Reminding Myself that Great Teaching is Simple but Not Easy

This past weekend, one of my sons, two of his aides (B is quadriplegic and needs help getting around) and I had an amazing experience: we were able to go and meet over 100 people who B admires and who work in an industry that he wants to pursue after he graduates. Over three days we talked, ate, and laughed with people who do what he wants to do or are close to it. And they made it amazing. B and I are still sitting here four days later just shaking our heads and smiling at how much fun we had and how many friends B made.

As I continue to process the weekend, I was struck by what made the biggest difference to the four of us. Time and attention. Everyone we met was happy to give us a few minutes to talk. More importantly, they talked with B and asked him questions. The people who made the biggest impact were the ones who over the weekend gave a couple of hours of time. They sought B out to make sure things were going well and to talk with him. They sought out others to introduce to B – the sake of both sides. Throw in B’s two aides who could help people understand in a matter of seconds how B interacts with the world and that intellectually he’s all there in addition to helping B seek people out, and it was clear how much some time and attention could pay off.

Time and attention are huge factors of student success (see Gallagher and6659997829_3156c9fa12 Rimm-Kaufman/Sandilos for some examples). As more of my time each year (and I’m guessing yours) has been required to do all sorts of things outside of my classroom (lot
s of tech and data), I know those things still don’t impact kids as much as getting to know them and showing you care. Technology is a good tool if used properly – paper and pencil still works. Data is great but when I can’t talk with students because I’m crunching numbers, that’s not good either.

In my experience, many students who have grown a lot in my classroom are usually the students with whom for whatever reason I talked to about their weekends regularly or I joked with about something. Students who wandered into my room before school, “just for a place to work,”often end up talking with me about a myriad of things. And with those relationships started, approaching one another about problems in math was much easier and to be honest, didn’t have to have a real-life context (and that’s a whole different post in itself). In addition to helping them with math (or computers or physics), I invested in them and it works.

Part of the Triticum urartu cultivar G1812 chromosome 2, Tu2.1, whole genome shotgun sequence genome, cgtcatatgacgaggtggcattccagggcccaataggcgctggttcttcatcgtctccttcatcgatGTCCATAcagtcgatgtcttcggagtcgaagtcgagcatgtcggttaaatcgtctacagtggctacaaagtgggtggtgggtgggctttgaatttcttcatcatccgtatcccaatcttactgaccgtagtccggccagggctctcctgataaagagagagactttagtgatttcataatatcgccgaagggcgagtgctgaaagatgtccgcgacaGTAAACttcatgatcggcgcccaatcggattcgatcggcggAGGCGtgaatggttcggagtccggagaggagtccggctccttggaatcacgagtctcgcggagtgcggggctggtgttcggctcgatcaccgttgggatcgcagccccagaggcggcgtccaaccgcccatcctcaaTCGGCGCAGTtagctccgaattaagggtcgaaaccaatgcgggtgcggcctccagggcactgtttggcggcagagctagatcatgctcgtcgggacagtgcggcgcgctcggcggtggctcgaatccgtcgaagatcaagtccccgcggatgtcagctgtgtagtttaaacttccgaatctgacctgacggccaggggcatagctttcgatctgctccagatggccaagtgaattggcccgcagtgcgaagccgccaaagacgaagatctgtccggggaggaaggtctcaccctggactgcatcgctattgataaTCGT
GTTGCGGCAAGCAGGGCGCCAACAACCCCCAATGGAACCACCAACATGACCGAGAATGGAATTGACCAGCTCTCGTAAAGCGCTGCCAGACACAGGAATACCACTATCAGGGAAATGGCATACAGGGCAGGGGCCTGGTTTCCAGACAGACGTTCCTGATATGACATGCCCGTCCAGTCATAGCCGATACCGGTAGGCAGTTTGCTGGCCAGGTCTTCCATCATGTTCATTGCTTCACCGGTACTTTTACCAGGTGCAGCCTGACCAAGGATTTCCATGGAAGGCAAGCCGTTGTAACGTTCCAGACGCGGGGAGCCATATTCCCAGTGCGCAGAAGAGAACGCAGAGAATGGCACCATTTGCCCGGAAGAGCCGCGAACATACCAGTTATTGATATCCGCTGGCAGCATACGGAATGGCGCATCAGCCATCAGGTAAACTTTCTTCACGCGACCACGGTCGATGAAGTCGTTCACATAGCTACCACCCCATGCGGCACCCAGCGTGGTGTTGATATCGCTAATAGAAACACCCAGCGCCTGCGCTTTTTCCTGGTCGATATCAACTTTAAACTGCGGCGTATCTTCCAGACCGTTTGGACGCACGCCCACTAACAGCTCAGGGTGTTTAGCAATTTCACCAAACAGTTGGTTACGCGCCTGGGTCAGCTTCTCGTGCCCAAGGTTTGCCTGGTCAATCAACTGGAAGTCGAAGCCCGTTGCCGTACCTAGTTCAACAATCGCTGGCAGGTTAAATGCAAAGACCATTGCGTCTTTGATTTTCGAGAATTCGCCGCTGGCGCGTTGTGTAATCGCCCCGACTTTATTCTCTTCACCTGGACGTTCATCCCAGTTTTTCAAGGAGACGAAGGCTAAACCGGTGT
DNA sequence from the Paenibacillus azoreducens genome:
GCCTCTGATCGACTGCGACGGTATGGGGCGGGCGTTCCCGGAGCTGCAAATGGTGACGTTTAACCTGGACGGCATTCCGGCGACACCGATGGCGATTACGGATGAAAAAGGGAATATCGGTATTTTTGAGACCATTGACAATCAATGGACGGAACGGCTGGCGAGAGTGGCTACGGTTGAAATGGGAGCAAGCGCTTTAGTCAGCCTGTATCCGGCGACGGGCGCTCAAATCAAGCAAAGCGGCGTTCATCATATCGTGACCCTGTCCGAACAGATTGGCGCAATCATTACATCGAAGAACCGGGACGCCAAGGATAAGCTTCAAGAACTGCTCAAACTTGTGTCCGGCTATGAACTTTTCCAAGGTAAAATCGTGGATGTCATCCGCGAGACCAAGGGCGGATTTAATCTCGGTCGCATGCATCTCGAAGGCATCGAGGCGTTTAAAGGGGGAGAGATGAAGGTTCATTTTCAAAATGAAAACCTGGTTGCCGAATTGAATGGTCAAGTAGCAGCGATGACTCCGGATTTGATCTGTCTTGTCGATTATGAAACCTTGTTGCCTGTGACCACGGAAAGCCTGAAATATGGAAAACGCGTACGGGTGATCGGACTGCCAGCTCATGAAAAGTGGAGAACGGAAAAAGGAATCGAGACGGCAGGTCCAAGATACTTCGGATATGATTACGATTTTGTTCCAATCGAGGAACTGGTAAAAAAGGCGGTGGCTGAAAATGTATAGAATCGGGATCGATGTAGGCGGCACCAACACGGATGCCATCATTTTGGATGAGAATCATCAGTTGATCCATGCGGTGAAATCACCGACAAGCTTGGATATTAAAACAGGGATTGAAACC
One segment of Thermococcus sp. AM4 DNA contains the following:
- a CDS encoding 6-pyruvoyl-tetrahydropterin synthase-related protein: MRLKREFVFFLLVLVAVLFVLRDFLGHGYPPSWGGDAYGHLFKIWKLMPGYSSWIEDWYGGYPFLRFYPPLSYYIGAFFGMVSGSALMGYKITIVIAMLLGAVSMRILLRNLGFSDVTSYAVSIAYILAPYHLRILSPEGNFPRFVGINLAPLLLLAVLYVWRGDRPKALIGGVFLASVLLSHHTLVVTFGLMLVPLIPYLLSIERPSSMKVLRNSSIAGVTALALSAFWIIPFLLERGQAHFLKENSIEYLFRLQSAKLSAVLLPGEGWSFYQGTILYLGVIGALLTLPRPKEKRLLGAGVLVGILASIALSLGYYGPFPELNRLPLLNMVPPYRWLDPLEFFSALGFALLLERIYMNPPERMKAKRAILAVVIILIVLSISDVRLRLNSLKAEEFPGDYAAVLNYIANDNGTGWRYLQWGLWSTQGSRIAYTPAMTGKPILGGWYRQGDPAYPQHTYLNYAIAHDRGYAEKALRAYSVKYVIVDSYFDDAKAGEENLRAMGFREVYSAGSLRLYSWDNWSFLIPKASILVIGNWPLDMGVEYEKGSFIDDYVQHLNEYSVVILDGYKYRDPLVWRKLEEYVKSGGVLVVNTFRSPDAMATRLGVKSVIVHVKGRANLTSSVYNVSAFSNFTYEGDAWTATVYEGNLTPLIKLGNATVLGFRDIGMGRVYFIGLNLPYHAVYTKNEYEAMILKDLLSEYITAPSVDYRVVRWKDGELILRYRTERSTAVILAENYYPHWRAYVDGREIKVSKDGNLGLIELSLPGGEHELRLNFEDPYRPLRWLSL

When I thanked people for coming to this weekend’s event and spending time with us and everyone else who came, to a person the response was, “it’s the least I could do,” and, “glad to give you guys some time – wish it could be more.” It was driven home that a little time from people you respect can have HUGE dividends. With all the data crunching, stress on technology, etc., it’s easy to lose sight of that.

Will I be all things to all of my students? No. But I am challenging myself this year to get back to the simple things that work – investing in students. Good lessons are important. Being prepared for class and classroom management is important. But as I ponder the years I feel I had the biggest impact on kids, it was the years I worried more about checking in with students specifically on their lives inside and outside the classroom than if I was filling out my curriculum map correctly.

So I will use our Chromebooks effectively, collect data on my students’ achievements, tailor lessons as needed. But my first priority is my students and getting to know them. Investing in people makes it easier for them to be invested in class.

Giving of yourself and your time to students: simple idea, hard to execute consistently. Please comment with your experience!

About Aaron Hayes

Husband, father, and math teacher (usually in that order). Love sane use of technology in the classroom, great questions, and using time wisely. Current dreams: do some consulting and get on a particular team-based reality show.
This entry was posted in Best Practice, Classroom, General, Teaching and tagged , , , . Bookmark the permalink.

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